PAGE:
A range of alternative residential investments are gaining investor interest, attracting funds as traditional retail and commercial assets offer less reassuring returns.
Research by Knight Frank notes a 9% increase in investment in alternatives, year on year, in the UK. And while investment was up 4% in the more mature student accommodation market, build to rent has experienced a 17% rise, and senior living projects a 13% increase. In total, these “residential alternatives” have seen an influx of GBP87bn in a year, researchers calculate.
In a recent research document, JLL talks of “six certainties” that will guide the residential market over coming years. Shifts include a move towards older parenting, which supports the growth of demand for rental homes. In addition, there will be 1m more over-65s in the next five years, a figure that will continue to grow. It predicts 2.5m more people will live in urban areas by 2024, meaning increasing pressure to densify living, and promoting growth of co-living. New homes will need to be well connected, technologically and physically.
At CBRE, the dedicated alternatives team has noted three trends during the last year – polarisation, international capital and a growing interest in operating businesses.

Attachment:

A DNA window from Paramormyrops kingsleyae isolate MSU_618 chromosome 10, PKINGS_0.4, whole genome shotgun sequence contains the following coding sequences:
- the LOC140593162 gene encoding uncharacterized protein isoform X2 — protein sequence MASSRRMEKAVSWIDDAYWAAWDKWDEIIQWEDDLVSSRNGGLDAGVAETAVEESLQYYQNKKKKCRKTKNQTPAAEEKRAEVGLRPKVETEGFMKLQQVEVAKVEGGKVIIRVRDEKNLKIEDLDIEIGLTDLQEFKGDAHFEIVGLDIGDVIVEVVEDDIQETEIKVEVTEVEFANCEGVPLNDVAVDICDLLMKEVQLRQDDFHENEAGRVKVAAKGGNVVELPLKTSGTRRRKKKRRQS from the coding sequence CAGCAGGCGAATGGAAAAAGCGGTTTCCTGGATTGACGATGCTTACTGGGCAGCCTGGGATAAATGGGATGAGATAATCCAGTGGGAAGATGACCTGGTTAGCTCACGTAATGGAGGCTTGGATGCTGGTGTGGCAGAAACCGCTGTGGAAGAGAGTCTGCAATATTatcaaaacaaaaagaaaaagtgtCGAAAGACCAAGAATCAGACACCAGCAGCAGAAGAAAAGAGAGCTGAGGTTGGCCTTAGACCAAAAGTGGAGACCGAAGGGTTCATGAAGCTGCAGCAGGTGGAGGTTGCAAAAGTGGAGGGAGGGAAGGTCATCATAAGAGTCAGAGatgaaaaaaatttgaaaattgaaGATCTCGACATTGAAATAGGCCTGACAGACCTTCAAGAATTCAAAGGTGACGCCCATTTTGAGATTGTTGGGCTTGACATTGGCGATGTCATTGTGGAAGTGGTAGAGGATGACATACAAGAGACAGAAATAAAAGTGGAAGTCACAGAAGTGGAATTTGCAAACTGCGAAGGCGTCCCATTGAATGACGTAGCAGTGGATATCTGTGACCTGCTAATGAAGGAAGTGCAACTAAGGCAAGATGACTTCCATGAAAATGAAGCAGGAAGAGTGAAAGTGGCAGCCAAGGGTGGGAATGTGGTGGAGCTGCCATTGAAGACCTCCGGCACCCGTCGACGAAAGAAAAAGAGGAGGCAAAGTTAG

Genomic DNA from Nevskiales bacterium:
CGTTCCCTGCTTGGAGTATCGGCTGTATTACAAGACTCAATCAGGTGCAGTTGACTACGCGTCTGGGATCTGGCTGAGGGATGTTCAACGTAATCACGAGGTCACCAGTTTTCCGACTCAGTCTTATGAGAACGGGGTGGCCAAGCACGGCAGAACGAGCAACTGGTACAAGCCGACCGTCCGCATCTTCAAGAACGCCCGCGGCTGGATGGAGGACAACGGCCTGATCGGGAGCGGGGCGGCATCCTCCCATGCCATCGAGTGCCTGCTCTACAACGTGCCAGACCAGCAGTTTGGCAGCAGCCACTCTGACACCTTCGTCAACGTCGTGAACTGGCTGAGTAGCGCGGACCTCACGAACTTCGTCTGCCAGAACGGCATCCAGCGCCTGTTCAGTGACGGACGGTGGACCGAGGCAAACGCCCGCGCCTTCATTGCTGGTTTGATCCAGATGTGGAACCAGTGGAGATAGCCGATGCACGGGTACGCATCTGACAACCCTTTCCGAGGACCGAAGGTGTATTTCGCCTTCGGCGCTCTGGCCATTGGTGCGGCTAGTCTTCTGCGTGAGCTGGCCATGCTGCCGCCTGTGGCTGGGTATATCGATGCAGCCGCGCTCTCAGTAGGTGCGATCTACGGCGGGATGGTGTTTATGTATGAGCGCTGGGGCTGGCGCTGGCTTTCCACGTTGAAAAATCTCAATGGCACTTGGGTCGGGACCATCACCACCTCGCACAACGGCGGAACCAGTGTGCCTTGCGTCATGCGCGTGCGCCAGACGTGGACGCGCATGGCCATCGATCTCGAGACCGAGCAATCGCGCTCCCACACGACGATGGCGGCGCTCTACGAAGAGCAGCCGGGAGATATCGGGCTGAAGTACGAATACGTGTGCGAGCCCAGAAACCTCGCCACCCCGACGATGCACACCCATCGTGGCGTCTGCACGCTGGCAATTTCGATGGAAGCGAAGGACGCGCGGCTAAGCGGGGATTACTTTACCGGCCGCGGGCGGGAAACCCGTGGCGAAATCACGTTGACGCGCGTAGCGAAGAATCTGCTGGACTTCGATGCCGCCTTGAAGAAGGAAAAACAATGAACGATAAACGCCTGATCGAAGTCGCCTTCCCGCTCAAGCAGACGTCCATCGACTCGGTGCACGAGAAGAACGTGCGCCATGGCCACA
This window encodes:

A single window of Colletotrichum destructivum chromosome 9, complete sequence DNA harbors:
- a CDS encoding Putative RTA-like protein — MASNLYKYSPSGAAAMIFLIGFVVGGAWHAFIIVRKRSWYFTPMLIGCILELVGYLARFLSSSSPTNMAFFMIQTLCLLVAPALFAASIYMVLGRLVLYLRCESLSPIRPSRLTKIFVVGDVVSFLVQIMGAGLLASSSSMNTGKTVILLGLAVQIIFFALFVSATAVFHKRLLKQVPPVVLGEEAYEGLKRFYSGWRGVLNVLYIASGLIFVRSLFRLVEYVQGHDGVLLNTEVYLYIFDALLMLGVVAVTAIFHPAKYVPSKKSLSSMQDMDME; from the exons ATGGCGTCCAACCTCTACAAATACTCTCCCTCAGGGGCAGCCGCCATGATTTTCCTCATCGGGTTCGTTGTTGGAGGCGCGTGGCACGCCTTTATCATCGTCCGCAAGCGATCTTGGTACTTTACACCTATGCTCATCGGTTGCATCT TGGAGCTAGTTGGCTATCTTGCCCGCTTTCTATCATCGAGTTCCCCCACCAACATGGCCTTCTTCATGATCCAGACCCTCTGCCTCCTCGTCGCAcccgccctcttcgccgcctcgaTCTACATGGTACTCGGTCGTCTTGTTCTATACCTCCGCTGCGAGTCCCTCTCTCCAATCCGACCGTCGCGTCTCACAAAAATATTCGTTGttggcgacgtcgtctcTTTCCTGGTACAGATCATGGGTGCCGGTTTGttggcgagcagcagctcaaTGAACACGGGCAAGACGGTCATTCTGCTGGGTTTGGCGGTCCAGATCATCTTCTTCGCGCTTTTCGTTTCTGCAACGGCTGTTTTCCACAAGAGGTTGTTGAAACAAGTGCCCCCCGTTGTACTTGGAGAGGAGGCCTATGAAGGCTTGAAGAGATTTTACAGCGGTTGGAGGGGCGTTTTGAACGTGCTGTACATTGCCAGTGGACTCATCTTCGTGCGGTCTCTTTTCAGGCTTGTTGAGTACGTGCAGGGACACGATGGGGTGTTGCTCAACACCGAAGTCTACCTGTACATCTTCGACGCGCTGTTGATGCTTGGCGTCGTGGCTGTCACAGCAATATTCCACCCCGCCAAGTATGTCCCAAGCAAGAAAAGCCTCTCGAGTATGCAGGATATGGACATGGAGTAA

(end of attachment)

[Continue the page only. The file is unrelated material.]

Taking comfort from the maturing student accommodation market, money is now spreading wider. “There are a number of investors and developers who are looking at all three – there’s some cross pollination,” said Matt Bowen at Knight Frank. “And I think there are common themes between the hotel sector, student accommodation and co-living.”
In the build to rent marketplace, Bowen said the fundamentals look encouraging. “Graduate and young professional accommodation is a much bigger proposition than student – we have a huge opportunity.” He sees opportunities in “streamlining rental, and adding inclusive services – the structural drivers are substantial.”
The opportunity is also spawning new entrants in the development space, who are coming in alongside US majors such as Greystar, who have previously launched in the UK, aiming to replicate their home market success. The US specialists have yet to gain substantial traction, or build many schemes on the scale of those they are used to managing in US cities.
Among new entrants is Scott Hammond, one of the founders of Essential Living, an early entrant into the UK’s purpose-built, build-to-rent housing market, who has branched out with a new venture, Eutopia Homes.
The group already has a GBP300m+ pipeline, in three schemes that combine homes for sale and those for long term rental, with other elements. In Exeter, it will combine houses and flats for sale with 230 build-to-rent units, and a 65-bed retirement community. And in Birmingham, a development will combine 480 homes, a 167-room hotel and affordable workspaces.